Janissaries, 174–5

Jaqmaq, Sultan al-Ẓāhir, 124, 169, 363–4

Jarmānus, Jibrā ᾽ īl ibn Farḥāt, 407

al-Jawbarī, Zayn al-Dīn, 117

al-Jazā ᾽ irī, 90

al-Jazarī, Abū ᾽ l-Khayr Muḥammad ibn Muḥammad, 124

al-Jazarī, Shams al-Dīn Muḥammad ibn Ibrāhīm, 125, 159, 160–1

al-Jazīrī, ῾ Abd al-Qadīr, 173

al-Jazūlī, 333

Jericho, 376

Jerusalem, 126–7, 179, 183, 370

   in Crusades, 106, 126–7, 128–9

Jesus Christ, in Tale of the Skull, 338

Jews: Algerian, 381–2

   drama in pre-Islamic period, 356–7

   Egyptian, 176

   Hispano-Hebrew poets, 200

   isrā ᾽ īliyyāt, 248, 330

   quṣṣāṣ’ use of legends, 332

   Tunisian, 381

   see also Hebrew literature

jiddiyyāt, 138

al-Jīlī, 128

jinās, see paronomasia

jokes and joke books, 251–2, 260–1

Joseph, 330, 337

journals, 19th-century, 238

Juḥā, 251–2, 260–1

jumal (composite) elements, critical idea of, 394, 400, 402, 403

al-Jundī, Amīn, 70

jurisprudence, 102

   see also Hanbalism

al-Jurjānī, ῾ Abd al-Qāhir, 401–4

   critical works, 12, 134, 135, 389, 401–2

   on inimitability of Koran, 331, 389

   post-classical authors’ organization of ideas, 402–4

al-Jurjānī, al-Qāḍī (῾ Alī ibn ῾ Abd al-῾ Azīz Abū ᾽ l-Ḥasan), 392

al-Jurjānī, al-Sayyid al-Sharīf, 405

al-Juwaynī, ῾ Alā ᾽ al-Dīn and Shams al-Dīn, 152

Ka῾ ba, ῾ Antar’s hanging of poem on door of, 300, 303–4

Kalīla wa-Dimna, 247, 253, 256, 257, 273

   Indian origins, 248–9, 250

Kama Shastra Society, 288

Kamāl al-Dīn ibn al-῾ Adīm al-Kātib, 132, 224

kān wa-kān (popular poetic form), 87, 209, 212–13, 227, 237, 255–6

   Ṣafī ᾽ al-Dīn al-Ḥillī on, 203, 212

Karagöz (Turkish shadow theatre), 361–2, 365–6, 370

Karākūz (Arabic shadow theatre), 365, 369–73

al-Karmalī, Father Anastas Mīrī, 88, 89

al-Kassār, ῾ Alī, 381

kātib al-amwāl (financial secretary), 112

al-Kātib al-Chalabī, see Ḥājji Khalīfa

kātib al-sirr (confidential secretary), 102, 111, 162

Katkhudā ῾ Azabān, Aḥmad al-Damurdāshī, 177

al-Kawkabānī, 62

al-Kaywānī al-Dimashqī, 61, 64, 69, 70

Kāẓim al-Azrī, al-Shaykh, 234

al-Khabbāz al-Baghdādī, 209–10

al-Khafājī, Aḥmad ibn Muḥammad ibn ῾ Umar, 116, 117, 218

al-Khafājī, Shihāb al-Dīn, 13

al-Khāl al-Talwī, 69, 70

Khālid ibn al-Walīd, 320

Khalwatiyya (Sufi order), 178

khamriyya (wine poetry), 28

al-Khaṭīb al-Baghdādī, 122, 125

al-Khaṭṭābī, 331

khayāl (oral dramatic performance), 352, 356

   al-ẓill, 352, 356, 357

al-Khayālī, ῾ Alī ibn Mawlāhum, 358

al-Khayālī, Muḥammad ibn Mawlāhum, 359

al-Khāzindārī, Qirṭāy al-῾ Izzī, 164–5

Khudādād, tale of, 278

al-Khufanjī, ῾ Alī ibn Ḥasan, 216

khurāfāt (fictional stories), 250, 251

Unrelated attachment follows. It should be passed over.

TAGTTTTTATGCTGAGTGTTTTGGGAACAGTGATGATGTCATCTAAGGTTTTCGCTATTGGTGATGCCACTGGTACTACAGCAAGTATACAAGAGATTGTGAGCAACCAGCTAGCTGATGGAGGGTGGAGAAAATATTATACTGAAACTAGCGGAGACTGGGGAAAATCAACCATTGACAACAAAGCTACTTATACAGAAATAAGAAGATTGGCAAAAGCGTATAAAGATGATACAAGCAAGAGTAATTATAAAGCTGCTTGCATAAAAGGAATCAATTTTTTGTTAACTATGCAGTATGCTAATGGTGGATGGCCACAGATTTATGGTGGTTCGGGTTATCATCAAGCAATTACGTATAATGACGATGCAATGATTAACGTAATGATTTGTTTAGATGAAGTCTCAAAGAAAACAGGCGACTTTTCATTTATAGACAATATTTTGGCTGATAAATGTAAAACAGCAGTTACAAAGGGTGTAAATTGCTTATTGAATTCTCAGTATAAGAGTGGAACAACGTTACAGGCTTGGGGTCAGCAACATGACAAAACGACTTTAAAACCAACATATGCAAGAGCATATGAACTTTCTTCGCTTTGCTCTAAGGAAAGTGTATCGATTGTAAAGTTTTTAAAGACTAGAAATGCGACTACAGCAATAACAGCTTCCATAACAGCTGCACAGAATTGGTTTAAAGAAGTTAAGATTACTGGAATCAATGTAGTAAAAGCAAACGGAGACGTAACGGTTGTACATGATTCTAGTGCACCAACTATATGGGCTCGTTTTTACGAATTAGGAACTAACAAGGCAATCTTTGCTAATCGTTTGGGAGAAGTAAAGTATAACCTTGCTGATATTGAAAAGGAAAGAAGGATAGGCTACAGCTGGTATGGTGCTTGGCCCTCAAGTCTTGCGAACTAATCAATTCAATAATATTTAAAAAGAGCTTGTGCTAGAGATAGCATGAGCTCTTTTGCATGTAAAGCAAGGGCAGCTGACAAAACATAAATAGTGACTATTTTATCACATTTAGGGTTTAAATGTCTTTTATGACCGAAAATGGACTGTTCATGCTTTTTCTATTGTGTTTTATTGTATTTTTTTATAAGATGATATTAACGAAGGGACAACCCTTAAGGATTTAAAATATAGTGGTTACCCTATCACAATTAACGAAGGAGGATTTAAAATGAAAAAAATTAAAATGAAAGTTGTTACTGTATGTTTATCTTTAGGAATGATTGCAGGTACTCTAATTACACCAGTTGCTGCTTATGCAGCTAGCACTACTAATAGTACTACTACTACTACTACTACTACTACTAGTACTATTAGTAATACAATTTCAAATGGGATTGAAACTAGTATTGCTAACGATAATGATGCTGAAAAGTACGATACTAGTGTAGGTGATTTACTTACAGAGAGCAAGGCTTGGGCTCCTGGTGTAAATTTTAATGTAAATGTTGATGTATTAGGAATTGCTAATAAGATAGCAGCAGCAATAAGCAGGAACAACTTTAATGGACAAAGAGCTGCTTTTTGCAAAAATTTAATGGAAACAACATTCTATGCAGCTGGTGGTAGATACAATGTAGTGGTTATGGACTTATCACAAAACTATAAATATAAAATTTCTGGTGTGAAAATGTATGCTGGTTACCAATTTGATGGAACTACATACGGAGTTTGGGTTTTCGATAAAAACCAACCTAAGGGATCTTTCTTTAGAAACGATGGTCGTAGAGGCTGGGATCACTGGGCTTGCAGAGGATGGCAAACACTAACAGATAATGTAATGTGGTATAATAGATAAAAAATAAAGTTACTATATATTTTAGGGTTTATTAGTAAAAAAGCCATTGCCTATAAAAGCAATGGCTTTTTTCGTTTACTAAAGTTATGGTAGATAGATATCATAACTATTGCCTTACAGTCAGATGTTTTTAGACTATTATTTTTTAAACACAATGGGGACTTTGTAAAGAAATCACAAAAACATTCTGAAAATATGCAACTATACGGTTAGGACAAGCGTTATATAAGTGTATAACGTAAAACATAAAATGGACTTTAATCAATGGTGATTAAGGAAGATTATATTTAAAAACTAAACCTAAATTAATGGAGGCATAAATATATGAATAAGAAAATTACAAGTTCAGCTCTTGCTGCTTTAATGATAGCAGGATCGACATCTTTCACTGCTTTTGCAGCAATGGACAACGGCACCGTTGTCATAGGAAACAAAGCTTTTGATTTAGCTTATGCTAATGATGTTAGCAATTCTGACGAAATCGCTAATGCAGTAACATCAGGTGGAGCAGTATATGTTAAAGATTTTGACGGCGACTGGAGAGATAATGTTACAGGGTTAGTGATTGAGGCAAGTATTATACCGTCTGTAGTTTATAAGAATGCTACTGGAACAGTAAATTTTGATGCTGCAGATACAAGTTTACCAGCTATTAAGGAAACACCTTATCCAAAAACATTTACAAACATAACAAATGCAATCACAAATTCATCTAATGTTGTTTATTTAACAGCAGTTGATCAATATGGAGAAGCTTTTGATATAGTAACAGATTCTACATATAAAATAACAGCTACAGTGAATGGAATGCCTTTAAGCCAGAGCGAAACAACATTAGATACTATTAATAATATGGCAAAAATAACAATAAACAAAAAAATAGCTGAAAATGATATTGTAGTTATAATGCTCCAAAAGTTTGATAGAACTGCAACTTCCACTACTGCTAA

khuṭba (sermon), 135, 331

al-Khwārizmī, Abū Bakr Muḥammad ibn al-῾ Abbās, 12

al-Kīlānī, Muḥammad Sayyid, 57

Kilito, Abdelfattah, 11, 19

kināya (metonymy), 389

al-Kindī, Tāj al-Dīn, 115

Kirkuk, 186

al-Kisā ᾽ ī, 338

kitāb; difference from risāla, 134

Kitāb al-aghānī, 191–2, 300, 398

Kitbugha, 160

Koran: Arabic as language of, 57, 117, 417

   and belletristic prose, 105, 107, 111

   commentaries on, 163, 272, 337–8, 398–9

   Ibn Khaldūn on effect on literature, 64

   inimitability (i ῾ jāz ), 153, 389, 390, 402

   in Ottoman period, 57

   and poetry, 31, 37, 57, 64, 105, 400–1

   saj ῾, 396

   on stories and story-tellers, 248, 249, 330–1, 332, 337–8

   Sūras: (7:101) 330

   (8:31) 253

   (12) 248

   (12:111) 330–1

   (23:3) 253

   (28:11) 330

   (83:13) 253

   (100:1–3) 396

Krachkovski, Ignati I., 130

Kulthūm, sister of prophet Mūsā, 335

kuttāb-sabīl schools, 220

   see also sabīls

kutub ṣufrā, see chapbooks

al-Kutubī, Abū ῾ Abd Allāh Muḥammad ibn Shākir, 123, 162

Labīd ibn Rabī῾ a, 304

lafẓ (sound), 394–5, 398, 401–2

Lakhmids in Sīrat ῾ Antar, 296, 298

Lamb’s translation of Thousand and One Nights, 285

lāmiyya, 236

lamp, magic, 278

land distribution; iqṭā ῾ system, 220

Lane, Edward W., 285–6, 364

   on oral recitations, 267, 301–2, 303, 313–14, 321

   translation of Thousand and One Nights, 284, 285–6, 289

Langlès, Louis-Mathieu, 283

language, see Arabic language; colloquial language

lantern, magic, 261, 357

law, schools of, 161–2

   see also Hanbalism

Lebanon: Christians, 179, 184, 185

   cultural centre, 179

   drama, 380, 383

   Druzes, 184

   dynasties, 184, 185

   histories, 179, 184, 185

lectures, 102, 149

legends: popular narratives, 257–9, 332

   see also historiography (legendary)

leisure activities, books about, 252

leisured classes, and compendia, 130, 131

letters, see epistolography

Lhéritier, Marie-Jeanne, 279

Li ῾ b al-timsāḥ (The Crocodile Play), 233, 261–2

El libro de las batallas, 258

Libya, 373, 374

licence: bawdy stories, 252

   drama, 350, 365, 366, 367–8, 371–2

   ḥikāya, 350

   mujūn literature, 350

   see also obscenity; sexuality

linguistics, 3, 58

literacy: orality, 3, 18

   spread, 220, 222, 230, 309

literary history, methods and issues in, 3–6

Littmann, Enno, 284, 289

liturgy, Christian, 240

livelihood, literature as means to, 66, 72, 114, 196, 265–6

   eulogies, 33, 34–5, 52, 55, 230

   see also patronage

love: belletristic prose on, 129–30, 141

   popular stories of, 250–1, 252

   in sīra, 326, 327, 328

   see also ghazal

Luqmān al-Ḥakīm, 338

ma῾ ānī, ῾ ilm al-ma῾ ānī, 403, 417

al-Ma῾ arrī, Abū ᾽ l-῾ Alā ᾽ , 11, 33n15, 39–40, 74–5, 132, 355–6

MacDonald, D. B., 267, 290

maddāḥ (eulogiser, story-teller), 335–6, 338, 367, 380

Madghallīs (or Mudghalīs), 204, 206

madḥ, madīḥ, see eulogy, poetic

madrasas, 152, 227, 267, 379

maghāzī narratives, 305–6, 323, 324

magic, 120, 251, 260, 295, 324

magic lantern show, 261, 357

Mahdī, Ḥusayn al-Ḥājj, 237

Mahdi, Muhsin, 289

majālis literature, 353

majlis, 149, 221

Majnūn Laylā, 250, 263

Makridāj al-Kasīh, 75

malāḥim (eschatological disasters), 162

al-Malā ᾽ ika, Jamīl, 91–2

al-Malā ᾽ ika, Nāzik, 91, 92, 95

al-Mālaqī, ῾ Umar, 158

Mālaṭī, Ḥabīb Ablā, 383

al-Malik al-Kāmil ibn Ayyūb, 128–9

al-Malik al-Ẓāhir, see Baybars I

al-Mallawānī, Yūsuf (Ibn al-Wakīl), 175, 176

Mamluk period, see individual rulers and under individual genres and patronage